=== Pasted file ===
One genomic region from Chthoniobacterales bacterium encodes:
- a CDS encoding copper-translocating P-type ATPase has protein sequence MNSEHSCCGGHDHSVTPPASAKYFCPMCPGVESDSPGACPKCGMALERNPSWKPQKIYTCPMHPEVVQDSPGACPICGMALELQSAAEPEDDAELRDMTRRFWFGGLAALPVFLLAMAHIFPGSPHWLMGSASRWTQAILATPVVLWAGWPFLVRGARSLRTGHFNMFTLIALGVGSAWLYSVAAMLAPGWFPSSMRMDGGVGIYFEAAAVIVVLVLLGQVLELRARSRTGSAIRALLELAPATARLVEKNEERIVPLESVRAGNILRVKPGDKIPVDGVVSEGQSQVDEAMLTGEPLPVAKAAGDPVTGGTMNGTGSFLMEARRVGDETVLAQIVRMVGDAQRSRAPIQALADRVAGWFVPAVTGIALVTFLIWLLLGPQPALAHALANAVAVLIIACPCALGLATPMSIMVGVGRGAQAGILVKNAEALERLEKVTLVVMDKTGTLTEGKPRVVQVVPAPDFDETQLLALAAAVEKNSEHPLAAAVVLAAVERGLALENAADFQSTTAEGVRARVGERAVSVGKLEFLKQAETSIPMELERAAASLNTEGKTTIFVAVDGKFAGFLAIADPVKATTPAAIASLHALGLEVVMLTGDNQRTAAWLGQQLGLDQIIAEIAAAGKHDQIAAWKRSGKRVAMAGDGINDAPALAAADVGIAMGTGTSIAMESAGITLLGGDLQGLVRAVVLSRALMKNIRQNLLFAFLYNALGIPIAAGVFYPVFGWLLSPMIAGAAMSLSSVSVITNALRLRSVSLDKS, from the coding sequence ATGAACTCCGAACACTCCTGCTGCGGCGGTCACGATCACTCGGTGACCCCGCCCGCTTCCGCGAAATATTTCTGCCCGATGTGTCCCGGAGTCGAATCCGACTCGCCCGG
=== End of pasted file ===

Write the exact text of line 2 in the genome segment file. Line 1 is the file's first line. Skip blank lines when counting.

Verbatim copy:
- a CDS encoding copper-translocating P-type ATPase has protein sequence MNSEHSCCGGHDHSVTPPASAKYFCPMCPGVESDSPGACPKCGMALERNPSWKPQKIYTCPMHPEVVQDSPGACPICGMALELQSAAEPEDDAELRDMTRRFWFGGLAALPVFLLAMAHIFPGSPHWLMGSASRWTQAILATPVVLWAGWPFLVRGARSLRTGHFNMFTLIALGVGSAWLYSVAAMLAPGWFPSSMRMDGGVGIYFEAAAVIVVLVLLGQVLELRARSRTGSAIRALLELAPATARLVEKNEERIVPLESVRAGNILRVKPGDKIPVDGVVSEGQSQVDEAMLTGEPLPVAKAAGDPVTGGTMNGTGSFLMEARRVGDETVLAQIVRMVGDAQRSRAPIQALADRVAGWFVPAVTGIALVTFLIWLLLGPQPALAHALANAVAVLIIACPCALGLATPMSIMVGVGRGAQAGILVKNAEALERLEKVTLVVMDKTGTLTEGKPRVVQVVPAPDFDETQLLALAAAVEKNSEHPLAAAVVLAAVERGLALENAADFQSTTAEGVRARVGERAVSVGKLEFLKQAETSIPMELERAAASLNTEGKTTIFVAVDGKFAGFLAIADPVKATTPAAIASLHALGLEVVMLTGDNQRTAAWLGQQLGLDQIIAEIAAAGKHDQIAAWKRSGKRVAMAGDGINDAPALAAADVGIAMGTGTSIAMESAGITLLGGDLQGLVRAVVLSRALMKNIRQNLLFAFLYNALGIPIAAGVFYPVFGWLLSPMIAGAAMSLSSVSVITNALRLRSVSLDKS, from the coding sequence ATGAACTCCGAACACTCCTGCTGCGGCGGTCACGATCACTCGGTGACCCCGCCCGCTTCCGCGAAATATTTCTGCCCGATGTGTCCCGGAGTCGAATCCGACTCGCCCGG